Author ORCID Identifier

Date of Award


Degree Type


Degree Name

Doctor of Philosophy (PhD)


Computer Science

First Advisor

Rolando Estrada

Second Advisor

Raj Sunderraman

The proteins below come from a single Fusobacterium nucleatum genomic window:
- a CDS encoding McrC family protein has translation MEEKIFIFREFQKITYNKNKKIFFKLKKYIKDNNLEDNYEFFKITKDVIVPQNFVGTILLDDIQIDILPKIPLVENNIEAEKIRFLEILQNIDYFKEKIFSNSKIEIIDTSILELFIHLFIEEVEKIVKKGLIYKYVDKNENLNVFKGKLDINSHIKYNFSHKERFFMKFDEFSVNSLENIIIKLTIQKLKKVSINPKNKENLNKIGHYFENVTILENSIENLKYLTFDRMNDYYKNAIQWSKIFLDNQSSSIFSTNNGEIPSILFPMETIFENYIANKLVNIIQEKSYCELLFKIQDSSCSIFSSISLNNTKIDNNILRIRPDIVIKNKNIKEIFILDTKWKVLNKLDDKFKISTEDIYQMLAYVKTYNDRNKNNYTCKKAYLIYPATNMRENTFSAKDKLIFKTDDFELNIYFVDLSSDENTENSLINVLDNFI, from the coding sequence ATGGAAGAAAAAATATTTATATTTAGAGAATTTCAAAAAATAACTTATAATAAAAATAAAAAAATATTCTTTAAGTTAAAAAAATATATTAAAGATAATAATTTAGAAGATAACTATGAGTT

Two problems have plagued artificial neural networks since their birth in the mid-20th century. The first is a tendency to lose previously acquired knowledge when there is a large shift in the underlying data-distribution, a phenomenon provocatively known as catastrophic forgetting. The second is an inability to know-what-they-don’t-know, resulting in excessively confident behavior, even in uncertain or novel conditions. This text provides an in-depth history of these obstacles, complete with formal problem definitions and literature reviews. Most importantly, the proposed solutions herein demonstrate that these challenges can be overcome with the right architectures and training objectives. As this text will show, a thorough investigation of these topics necessitated several distinct approaches. Each of which, when considered in isolation, offers evidence that these problems are likely temporary obstacles on the path to true human-level intelligence. Lastly, we present a new learning framework called Hyper-Learning, which might allow both of these problems to be mitigated by a single architecture when coupled with the right training algorithm.


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